The Individual Taxpayer Identification Program (or ITIN for short) is for people who must file or pay U.S. taxes but who are not eligible for a SSN. A change in the law required ITINs issued before 2013 to expire, and the IRS is renewing them over several years based on their middle digits.
If your ITIN is or has been up for renewal and you will have a filing requirement, you should submit a W-7 ITIN Renewal Application. Those ITINs with middle digits 83, 84, 85, 86, and 87 will expire at the end of this year. They can be renewed now along with any ITINs that expired in earlier years.
You can find a list of all expired ITINs on IRS.gov. Remember, you only need to renew your ITIN if you must file a U.S. federal tax return. Also, if an ITIN isn’t used on a tax return for three consecutive years, whether or the primary or secondary filer, or dependent, the ITIN expires on Dec 31 of the third year.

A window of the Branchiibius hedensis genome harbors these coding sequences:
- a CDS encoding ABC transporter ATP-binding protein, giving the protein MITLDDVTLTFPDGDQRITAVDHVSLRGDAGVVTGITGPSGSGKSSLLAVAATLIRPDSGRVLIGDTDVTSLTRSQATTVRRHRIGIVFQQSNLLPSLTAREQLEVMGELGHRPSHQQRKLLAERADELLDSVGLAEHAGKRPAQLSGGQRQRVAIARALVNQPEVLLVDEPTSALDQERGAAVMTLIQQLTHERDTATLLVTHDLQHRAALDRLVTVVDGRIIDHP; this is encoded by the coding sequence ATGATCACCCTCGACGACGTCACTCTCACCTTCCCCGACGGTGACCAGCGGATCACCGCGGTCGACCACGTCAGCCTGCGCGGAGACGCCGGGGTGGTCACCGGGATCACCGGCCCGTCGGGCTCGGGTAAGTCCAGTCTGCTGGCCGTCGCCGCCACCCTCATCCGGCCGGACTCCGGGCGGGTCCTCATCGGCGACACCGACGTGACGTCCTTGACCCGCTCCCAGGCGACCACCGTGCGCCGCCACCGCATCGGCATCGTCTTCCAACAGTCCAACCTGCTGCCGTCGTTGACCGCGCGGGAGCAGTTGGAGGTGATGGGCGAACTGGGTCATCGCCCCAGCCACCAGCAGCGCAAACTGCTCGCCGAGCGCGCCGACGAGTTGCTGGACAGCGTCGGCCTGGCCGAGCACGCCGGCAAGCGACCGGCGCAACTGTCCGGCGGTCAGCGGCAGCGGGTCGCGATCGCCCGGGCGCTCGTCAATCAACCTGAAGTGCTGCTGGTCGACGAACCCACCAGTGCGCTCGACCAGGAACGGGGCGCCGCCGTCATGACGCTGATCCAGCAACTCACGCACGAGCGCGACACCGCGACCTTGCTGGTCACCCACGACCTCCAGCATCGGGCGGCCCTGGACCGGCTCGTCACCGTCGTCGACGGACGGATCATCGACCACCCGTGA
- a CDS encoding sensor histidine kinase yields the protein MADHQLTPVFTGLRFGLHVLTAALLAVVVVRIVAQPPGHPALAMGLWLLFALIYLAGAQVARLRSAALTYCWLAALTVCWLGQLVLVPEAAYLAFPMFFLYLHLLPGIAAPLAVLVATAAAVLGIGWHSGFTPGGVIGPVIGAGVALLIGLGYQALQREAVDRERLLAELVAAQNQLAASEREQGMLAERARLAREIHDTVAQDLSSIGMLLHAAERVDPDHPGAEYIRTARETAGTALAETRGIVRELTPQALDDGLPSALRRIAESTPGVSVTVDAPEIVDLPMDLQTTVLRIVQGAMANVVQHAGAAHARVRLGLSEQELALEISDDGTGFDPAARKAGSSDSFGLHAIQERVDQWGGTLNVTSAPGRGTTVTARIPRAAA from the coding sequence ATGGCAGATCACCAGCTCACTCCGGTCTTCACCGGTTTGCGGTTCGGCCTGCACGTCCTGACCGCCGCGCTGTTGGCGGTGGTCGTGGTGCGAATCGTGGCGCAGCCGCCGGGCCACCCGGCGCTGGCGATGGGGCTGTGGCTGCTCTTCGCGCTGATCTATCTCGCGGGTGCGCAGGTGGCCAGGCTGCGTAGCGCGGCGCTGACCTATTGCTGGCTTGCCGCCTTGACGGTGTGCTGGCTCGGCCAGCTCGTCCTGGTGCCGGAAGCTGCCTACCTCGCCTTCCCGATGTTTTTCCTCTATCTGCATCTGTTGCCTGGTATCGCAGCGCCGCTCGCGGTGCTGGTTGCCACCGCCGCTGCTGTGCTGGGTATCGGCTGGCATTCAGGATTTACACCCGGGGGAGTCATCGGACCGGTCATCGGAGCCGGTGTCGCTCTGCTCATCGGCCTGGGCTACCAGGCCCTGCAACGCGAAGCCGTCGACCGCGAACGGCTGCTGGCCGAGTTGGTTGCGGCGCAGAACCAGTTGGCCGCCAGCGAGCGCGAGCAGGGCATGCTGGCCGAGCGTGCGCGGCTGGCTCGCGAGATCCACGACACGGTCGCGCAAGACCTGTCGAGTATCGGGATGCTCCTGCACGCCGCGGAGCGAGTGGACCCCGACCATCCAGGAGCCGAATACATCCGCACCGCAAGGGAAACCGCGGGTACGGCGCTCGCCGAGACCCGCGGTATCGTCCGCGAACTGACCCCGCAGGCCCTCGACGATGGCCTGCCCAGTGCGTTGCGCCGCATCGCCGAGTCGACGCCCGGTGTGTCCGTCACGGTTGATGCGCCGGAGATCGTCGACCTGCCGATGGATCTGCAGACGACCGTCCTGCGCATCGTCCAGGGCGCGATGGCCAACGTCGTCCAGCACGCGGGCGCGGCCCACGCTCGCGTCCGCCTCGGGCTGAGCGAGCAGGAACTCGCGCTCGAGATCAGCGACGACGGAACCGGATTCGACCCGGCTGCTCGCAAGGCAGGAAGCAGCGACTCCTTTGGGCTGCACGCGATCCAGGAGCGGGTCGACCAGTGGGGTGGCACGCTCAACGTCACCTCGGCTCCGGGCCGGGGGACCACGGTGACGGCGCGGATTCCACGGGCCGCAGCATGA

If this is your situation and you think you may need to file a tax return, you also should file IRS Form W-7 to renew your ITIN. Please carefully review the list of acceptable documents to support your ITIN application on IRS.gov or on the Form W-7 instructions. Only original documents or copies of these documents certified by the issuing agency will be accepted.
Keep in mind that rather than mailing original documents (especially your passport), you can choose to work with a certified acceptance agent or CAA authorized by the IRS to review your documentation. Or make an appointment to receive help at designated IRS Taxpayer Assistance Centers.
Filing a return without renewing an expired ITIN will delay its processing, and some credits will not be allowed unless the ITIN is renewed.